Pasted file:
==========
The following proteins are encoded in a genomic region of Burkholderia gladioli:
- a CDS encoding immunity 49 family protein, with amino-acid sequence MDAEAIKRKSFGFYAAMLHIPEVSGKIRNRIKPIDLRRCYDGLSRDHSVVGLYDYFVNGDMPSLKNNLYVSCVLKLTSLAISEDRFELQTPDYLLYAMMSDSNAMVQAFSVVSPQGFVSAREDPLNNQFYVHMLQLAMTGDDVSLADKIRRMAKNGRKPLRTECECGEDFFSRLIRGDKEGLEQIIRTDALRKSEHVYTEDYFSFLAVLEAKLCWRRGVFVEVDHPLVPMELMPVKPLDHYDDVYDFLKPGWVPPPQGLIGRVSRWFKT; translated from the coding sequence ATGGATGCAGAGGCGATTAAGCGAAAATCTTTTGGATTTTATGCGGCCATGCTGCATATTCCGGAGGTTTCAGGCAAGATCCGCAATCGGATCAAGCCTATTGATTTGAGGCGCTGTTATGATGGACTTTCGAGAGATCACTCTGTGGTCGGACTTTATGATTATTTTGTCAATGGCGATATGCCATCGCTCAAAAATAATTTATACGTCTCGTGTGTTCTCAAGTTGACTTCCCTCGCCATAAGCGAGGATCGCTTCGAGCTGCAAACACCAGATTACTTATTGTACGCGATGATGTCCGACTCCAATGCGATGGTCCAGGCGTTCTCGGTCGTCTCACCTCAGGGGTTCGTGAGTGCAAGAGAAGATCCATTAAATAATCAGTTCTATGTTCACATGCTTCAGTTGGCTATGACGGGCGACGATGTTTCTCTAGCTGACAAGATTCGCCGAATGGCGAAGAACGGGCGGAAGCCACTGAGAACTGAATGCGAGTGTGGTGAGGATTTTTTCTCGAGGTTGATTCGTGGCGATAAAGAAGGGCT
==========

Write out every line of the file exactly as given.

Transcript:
The following proteins are encoded in a genomic region of Burkholderia gladioli:
- a CDS encoding immunity 49 family protein, with amino-acid sequence MDAEAIKRKSFGFYAAMLHIPEVSGKIRNRIKPIDLRRCYDGLSRDHSVVGLYDYFVNGDMPSLKNNLYVSCVLKLTSLAISEDRFELQTPDYLLYAMMSDSNAMVQAFSVVSPQGFVSAREDPLNNQFYVHMLQLAMTGDDVSLADKIRRMAKNGRKPLRTECECGEDFFSRLIRGDKEGLEQIIRTDALRKSEHVYTEDYFSFLAVLEAKLCWRRGVFVEVDHPLVPMELMPVKPLDHYDDVYDFLKPGWVPPPQGLIGRVSRWFKT; translated from the coding sequence ATGGATGCAGAGGCGATTAAGCGAAAATCTTTTGGATTTTATGCGGCCATGCTGCATATTCCGGAGGTTTCAGGCAAGATCCGCAATCGGATCAAGCCTATTGATTTGAGGCGCTGTTATGATGGACTTTCGAGAGATCACTCTGTGGTCGGACTTTATGATTATTTTGTCAATGGCGATATGCCATCGCTCAAAAATAATTTATACGTCTCGTGTGTTCTCAAGTTGACTTCCCTCGCCATAAGCGAGGATCGCTTCGAGCTGCAAACACCAGATTACTTATTGTACGCGATGATGTCCGACTCCAATGCGATGGTCCAGGCGTTCTCGGTCGTCTCACCTCAGGGGTTCGTGAGTGCAAGAGAAGATCCATTAAATAATCAGTTCTATGTTCACATGCTTCAGTTGGCTATGACGGGCGACGATGTTTCTCTAGCTGACAAGATTCGCCGAATGGCGAAGAACGGGCGGAAGCCACTGAGAACTGAATGCGAGTGTGGTGAGGATTTTTTCTCGAGGTTGATTCGTGGCGATAAAGAAGGGCT